From the Pulpit: Jewish pride and Jewish joy

By Rabbi Chaim Mendelsohn, Chabad of Centrepointe

The joyous festival of Purim is approaching. My children are so excited. The excitement brings back such vivid memories of my own childhood.

I remember attending synagogue to listen to the Megillah. I was so proud of my Purim costume. I would help my mother decorate the traditional Purim baskets that we gave to our friends and acquaintances. The adults were all singing and dancing after drinking a little too much whisky and we the children were always feeling a bit queasy after eating one too many Purim sweets. What fun! What memories!

To me, Purim represents iconic Judaism. When I think about religion, I do not see it as stifling and monotonous, I see it as fun, exciting and liberating.

How many adults think about their Jewish memories and think of Yom Kippur? Their Jewish imagination is about endless hours in synagogue without food or drink.

In fact, the commentaries tell us that the biblical name of Yom Kippur is actually Yom Hakipurim, which can also be translated as a day that is like Purim. In other words, the sanctity and spirituality experienced on Yom Kippur is only a fraction of what can be experienced on Purim.

When we think about our Jewish memories it ought to be the joy of Judaism not the oy of Judaism.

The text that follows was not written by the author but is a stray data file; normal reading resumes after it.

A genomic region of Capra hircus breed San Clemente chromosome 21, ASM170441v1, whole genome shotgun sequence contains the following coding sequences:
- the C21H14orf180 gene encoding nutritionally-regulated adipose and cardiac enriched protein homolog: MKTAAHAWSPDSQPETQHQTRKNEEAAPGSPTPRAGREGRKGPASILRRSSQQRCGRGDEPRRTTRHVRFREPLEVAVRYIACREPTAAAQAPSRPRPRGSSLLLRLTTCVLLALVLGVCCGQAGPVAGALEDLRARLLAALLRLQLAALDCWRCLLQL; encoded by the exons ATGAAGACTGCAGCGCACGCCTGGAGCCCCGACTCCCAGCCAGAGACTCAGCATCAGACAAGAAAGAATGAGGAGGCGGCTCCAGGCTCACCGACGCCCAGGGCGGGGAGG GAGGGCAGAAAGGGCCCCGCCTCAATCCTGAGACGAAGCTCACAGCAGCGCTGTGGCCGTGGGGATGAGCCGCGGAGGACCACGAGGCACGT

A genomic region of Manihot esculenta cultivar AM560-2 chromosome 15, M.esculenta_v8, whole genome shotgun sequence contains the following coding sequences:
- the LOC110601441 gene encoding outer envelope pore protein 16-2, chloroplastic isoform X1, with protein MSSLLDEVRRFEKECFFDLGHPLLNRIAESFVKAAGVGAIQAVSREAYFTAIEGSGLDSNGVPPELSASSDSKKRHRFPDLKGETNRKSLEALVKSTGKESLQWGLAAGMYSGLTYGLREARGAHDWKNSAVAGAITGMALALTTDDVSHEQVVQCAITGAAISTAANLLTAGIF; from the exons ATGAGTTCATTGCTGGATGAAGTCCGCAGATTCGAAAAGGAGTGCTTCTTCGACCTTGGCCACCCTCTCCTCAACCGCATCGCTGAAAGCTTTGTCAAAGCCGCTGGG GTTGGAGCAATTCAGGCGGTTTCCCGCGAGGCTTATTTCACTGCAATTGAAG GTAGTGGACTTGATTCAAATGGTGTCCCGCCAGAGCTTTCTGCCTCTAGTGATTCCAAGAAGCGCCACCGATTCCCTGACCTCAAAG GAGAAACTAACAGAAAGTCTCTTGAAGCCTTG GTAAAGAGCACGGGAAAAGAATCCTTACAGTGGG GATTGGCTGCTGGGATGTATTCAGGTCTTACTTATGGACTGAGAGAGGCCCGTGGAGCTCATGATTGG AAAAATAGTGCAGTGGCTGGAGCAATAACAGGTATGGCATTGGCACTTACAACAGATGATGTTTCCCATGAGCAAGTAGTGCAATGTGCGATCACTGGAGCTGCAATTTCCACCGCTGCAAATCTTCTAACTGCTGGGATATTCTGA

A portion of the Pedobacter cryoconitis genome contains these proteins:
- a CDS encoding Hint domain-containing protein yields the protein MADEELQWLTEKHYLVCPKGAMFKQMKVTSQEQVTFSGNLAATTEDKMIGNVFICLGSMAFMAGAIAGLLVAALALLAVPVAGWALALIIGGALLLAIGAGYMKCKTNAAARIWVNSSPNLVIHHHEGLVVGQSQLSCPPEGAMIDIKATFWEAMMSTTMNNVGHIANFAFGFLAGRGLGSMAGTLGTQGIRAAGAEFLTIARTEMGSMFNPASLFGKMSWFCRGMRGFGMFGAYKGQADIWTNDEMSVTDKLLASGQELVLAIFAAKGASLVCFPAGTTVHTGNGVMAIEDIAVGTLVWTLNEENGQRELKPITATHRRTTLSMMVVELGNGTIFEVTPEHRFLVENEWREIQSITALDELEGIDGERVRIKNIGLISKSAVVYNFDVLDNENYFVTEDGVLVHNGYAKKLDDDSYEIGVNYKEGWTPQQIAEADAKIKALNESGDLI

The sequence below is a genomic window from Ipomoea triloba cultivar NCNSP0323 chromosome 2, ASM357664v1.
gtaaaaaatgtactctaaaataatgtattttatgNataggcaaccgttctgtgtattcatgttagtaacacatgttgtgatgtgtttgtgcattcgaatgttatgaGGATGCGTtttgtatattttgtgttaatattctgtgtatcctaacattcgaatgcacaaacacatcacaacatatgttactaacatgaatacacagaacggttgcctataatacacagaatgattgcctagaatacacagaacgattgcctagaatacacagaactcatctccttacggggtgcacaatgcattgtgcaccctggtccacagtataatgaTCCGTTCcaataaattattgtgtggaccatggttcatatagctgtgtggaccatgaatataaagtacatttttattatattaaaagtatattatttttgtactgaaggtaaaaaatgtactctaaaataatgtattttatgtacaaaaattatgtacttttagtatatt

My wife just brought some Ottawa teenagers to the nerve centre of Chabad in Brooklyn, New York. They joined over 2,000 teenagers from across the globe for a weekend conference. The highlight of their experience was a Jewish concert in Times Square. Many of these teenagers, whose only affiliation with Judaism is fasting on Yom Kippur and crunching tasteless matzah on Passover, are suddenly experiencing vibrant Judaism. Jewish pride on the streets of Manhattan. The joy of Judaism.

This year, I had the privilege to accompany a group from A Ripple Effect to an Ottawa Senators game during Chanukah. A Ripple Effect is a teen organization at Chabad of Centrepointe focused on bringing happiness and friendship to children affected by illness.

Eugene Melnyk, the owner of the Ottawa Senators, generously invited some of the teens and children to watch some hockey in his box as his personal guests. Our group had an incredible time.

We were overwhelmed by the attention to detail the Senators showed us. The kosher food, Spartacat’s visit, and even having the opportunity to interact with some of the team’s alumni.

But the real glow in the eyes of our children and teens came when the Senators’ executive team lit the menorah with us in between periods. That was Jewish pride. That is Jewish joy.

So make an effort to bring the family to shul for Purim. Enjoy the dancing, the singing, the eating and the fun.

These are the Jewish memories we want to leave with our children.